By this time he had other irons in the fire. He founded NeXT Computer in 1985 and a year later bought Graphics Group from the Star Wars director, George Lucas.
The company, which Jobs renamed Pixar, produced extremely expensive computer animation hardware which was used by a number of film makers, including Disney.
Jobs switched the emphasis away from computer manufacturing and began producing computer animated feature films.
The breakthrough came in 1995 with the film Toy Story, which went on to gross more than $350 million worldwide, and was followed by other successes including A Bug’s Life, Finding Nemo and Monsters Inc.
Ever the showman at new product launches
A year later, Apple paid more than $400 million for NeXT computer and Jobs was back with the company he founded, wasting no time in removing Apple’s then, Chief Executive Officer.
Jobs tackled Apple’s poor profitability by dropping some fringe projects and moving the company into the burgeoning consumer electronics market.
The iPod, launched in 2001 satisfied the demand for music on the move and immediately became a style icon with its sleek design and distinctive white ear phones.
To drive his new machine Jobs also launched iTunes, allowing customers to download music from the internet and create their own play lists.
In 2003 Jobs was diagnosed with pancreatic cancer and, rejecting the idea of surgery, set about finding alternative therapy, including a special diet.
He finally underwent surgery in 2004 having kept his illness secret from all but a small handful of Apple insiders.
The launch of the iPhone
In 2005 Disney paid $7 billion worth of stock to buy Pixar from Jobs who, as a result, became the Walt Disney Company’s biggest shareholder.
Two years later, at yet another much hyped launch, Jobs introduced the iPhone to a legion of customers, many of whom had queued for hours at their local Apple store.
In 2008 the ultra thin Macbook Air was launched with Jobs doing his usual stage presentation dressed in his habitual black turtle neck jumper and faded jeans.
His thin and somewhat gaunt appearance fuelled speculation that his illness had returned and it was announced, in early 2009, that he was taking a six month break to cope with what was described as a “hormonal imbalance.”
In April of that year he underwent a liver transplant, with his doctors announcing that the prognosis was “excellent.”
However, in Jan 2011, Apple announced that Jobs would taking a leave of absence for health reasons.
Unlike his contemporary, Microsoft’s Bill Gates, Steve Jobs showed little inclination to use his personal wealth for philanthropic purposes.
And, strangely for a self-professed Buddhist, he did not embrace environmental concerns, with Apple coming under fire from Greenpeace for its reluctance to produce easily recyclable products.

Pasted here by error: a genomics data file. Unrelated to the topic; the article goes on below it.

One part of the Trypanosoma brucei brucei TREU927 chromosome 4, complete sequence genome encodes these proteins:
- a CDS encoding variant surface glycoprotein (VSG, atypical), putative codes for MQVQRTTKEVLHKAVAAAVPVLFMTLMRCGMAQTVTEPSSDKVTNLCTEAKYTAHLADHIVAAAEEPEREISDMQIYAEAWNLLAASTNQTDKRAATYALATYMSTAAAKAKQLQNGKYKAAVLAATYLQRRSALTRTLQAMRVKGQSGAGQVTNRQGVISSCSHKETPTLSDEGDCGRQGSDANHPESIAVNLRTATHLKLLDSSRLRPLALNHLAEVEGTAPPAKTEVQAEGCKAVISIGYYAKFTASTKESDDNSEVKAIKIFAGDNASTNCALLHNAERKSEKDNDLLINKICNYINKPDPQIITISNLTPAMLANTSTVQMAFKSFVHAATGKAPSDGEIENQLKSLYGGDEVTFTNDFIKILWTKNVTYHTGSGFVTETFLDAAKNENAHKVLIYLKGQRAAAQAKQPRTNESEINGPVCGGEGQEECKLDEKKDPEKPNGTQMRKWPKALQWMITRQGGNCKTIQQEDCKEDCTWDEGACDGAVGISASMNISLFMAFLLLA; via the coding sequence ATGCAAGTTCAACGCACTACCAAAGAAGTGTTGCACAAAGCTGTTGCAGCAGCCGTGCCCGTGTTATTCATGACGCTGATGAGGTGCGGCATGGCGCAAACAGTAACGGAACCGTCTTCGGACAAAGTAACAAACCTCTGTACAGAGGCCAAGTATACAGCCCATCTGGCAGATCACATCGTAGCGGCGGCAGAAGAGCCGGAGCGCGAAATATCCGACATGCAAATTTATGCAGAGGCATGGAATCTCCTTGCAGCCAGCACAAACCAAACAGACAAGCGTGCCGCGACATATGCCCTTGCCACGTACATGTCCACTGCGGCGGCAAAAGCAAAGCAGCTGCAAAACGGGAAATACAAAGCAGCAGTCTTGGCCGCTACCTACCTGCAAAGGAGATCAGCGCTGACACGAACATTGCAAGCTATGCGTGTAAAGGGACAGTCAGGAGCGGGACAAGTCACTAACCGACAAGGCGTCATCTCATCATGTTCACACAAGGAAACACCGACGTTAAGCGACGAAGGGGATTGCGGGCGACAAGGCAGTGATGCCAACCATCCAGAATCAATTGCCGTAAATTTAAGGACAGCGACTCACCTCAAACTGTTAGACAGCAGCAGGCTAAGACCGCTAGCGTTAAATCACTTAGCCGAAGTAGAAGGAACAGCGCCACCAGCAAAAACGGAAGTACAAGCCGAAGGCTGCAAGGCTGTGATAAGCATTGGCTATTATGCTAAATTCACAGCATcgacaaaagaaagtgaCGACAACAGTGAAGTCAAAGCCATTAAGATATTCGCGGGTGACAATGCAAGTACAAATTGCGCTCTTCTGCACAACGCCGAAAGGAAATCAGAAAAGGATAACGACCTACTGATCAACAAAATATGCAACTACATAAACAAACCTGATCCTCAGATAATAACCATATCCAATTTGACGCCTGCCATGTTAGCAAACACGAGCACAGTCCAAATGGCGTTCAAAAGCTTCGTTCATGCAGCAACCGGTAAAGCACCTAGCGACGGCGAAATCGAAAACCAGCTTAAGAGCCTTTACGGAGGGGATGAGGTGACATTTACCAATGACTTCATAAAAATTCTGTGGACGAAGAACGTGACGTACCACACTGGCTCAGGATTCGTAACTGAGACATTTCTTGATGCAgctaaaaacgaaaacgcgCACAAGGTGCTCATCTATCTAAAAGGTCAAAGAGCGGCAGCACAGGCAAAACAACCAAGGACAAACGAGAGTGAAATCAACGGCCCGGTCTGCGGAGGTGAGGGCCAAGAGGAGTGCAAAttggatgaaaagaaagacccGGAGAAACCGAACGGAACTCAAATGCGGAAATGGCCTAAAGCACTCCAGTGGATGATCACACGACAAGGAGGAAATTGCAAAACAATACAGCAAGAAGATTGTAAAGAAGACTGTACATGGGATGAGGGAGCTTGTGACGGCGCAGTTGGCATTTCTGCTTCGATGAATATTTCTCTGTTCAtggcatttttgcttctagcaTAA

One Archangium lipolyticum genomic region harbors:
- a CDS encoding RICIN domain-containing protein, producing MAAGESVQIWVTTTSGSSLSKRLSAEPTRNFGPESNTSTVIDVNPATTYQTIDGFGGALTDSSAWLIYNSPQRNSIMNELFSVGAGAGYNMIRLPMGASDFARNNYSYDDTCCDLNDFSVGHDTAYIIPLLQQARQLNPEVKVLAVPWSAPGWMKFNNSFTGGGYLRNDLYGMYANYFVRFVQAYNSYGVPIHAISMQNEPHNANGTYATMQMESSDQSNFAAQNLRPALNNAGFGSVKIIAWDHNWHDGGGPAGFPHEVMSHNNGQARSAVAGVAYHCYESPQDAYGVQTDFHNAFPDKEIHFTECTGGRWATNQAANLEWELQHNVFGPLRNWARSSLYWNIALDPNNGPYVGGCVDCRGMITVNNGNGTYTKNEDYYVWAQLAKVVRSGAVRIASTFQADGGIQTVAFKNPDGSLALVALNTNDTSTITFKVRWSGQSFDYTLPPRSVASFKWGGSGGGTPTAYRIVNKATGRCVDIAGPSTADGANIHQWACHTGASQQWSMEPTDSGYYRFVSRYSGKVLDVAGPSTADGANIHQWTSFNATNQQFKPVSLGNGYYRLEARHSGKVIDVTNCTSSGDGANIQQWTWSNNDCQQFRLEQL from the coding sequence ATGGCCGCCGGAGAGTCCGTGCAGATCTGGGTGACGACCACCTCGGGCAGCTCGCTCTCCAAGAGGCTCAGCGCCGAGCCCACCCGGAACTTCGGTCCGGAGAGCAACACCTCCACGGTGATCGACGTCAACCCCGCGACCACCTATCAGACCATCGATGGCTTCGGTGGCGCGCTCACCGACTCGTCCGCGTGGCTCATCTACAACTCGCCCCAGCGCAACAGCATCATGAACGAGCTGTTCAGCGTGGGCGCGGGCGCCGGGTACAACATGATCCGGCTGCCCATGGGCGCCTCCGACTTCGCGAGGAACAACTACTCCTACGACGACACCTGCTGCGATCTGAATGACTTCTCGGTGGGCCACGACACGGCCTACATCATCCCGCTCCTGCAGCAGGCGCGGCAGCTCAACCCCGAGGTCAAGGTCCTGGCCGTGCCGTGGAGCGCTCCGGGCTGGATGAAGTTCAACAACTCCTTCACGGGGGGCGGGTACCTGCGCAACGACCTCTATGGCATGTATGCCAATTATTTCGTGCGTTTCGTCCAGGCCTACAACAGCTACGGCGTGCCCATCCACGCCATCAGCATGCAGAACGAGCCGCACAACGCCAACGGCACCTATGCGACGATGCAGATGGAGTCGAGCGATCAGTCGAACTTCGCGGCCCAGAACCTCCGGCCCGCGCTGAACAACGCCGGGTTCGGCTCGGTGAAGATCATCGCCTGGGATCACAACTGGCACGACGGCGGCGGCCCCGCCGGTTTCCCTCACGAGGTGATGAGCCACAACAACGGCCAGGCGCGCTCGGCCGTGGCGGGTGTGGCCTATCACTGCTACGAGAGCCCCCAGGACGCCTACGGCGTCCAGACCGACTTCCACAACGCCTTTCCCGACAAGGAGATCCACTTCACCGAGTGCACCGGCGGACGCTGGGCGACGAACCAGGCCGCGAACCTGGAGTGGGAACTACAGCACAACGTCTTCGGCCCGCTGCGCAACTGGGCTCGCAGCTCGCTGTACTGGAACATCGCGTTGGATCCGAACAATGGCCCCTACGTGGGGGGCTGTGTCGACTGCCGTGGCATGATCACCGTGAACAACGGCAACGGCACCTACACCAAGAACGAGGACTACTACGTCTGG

Steve Jobs was a one off; a man who had total belief in his own abilities and a shortage of patience for anyone who failed to agree with him.
His great gifts were an ability to second guess the market and an eye for well designed and innovative products that everyone would buy.
“You can’t just ask customers what they want and then try to give that to them,” he once said. “By the time you get it built, they’ll want something new.”
Quotes by Steve Jobs
‘‘ Design is not just what it looks like and feels like. Design is how it works.’’
– Steve Job
The people who are crazy enough to think they can change the world are the ones who do.”
~ Steve Jobs
“Your time is limited, so don’t waste it living someone else’s life. Don’t be trapped by dogma — which is living with the results of other people’s thinking. Don’t let the noise of others’ opinions drown out your own inner voice. And most importantly, have the courage to follow your heart and intuition. They somehow already know what you truly want to become. Everything else is secondary.”
– Steve Jobs‘
“Remembering you are going to die is the best way I know to avoid the trap of thinking you have something to lose. You are already naked. There is no reason not to follow your heart.”
– Steve Jobs‘
Stay hungry, stay foolish.
– Steve Jobs
You can’t just ask customers what they want and then try to give that to them. By the time you get it built, they’ll want something new.’’
I wish phone technology will take a moment before bringing a new “better” version. I am just getting used to using my iPhone 4S. I am not savvy with all the applications and yet here comes a better, slightly bigger version. 🙁
Anyway how different would the iPhone 5 from iPhone 4S?
iPhone 5 – The History
iPhone 5 launched: Apple redesigns its hit smartphone
By Jonathan Weinberg | Yahoo! News – 13 hours ago
Apple today introduced the iPhone 5, a complete redesign of its hit smartphone.
Apple claims the phone is the world’s thinnest smartphone – a mere 7.6mm thick.
The phone has a larger four inch screen, and the aluminium handset is taller and thinner than previous models.
The new phone will be released on September 21, and available to pre-order from Friday. It will be the same price as the current iPhone 4S.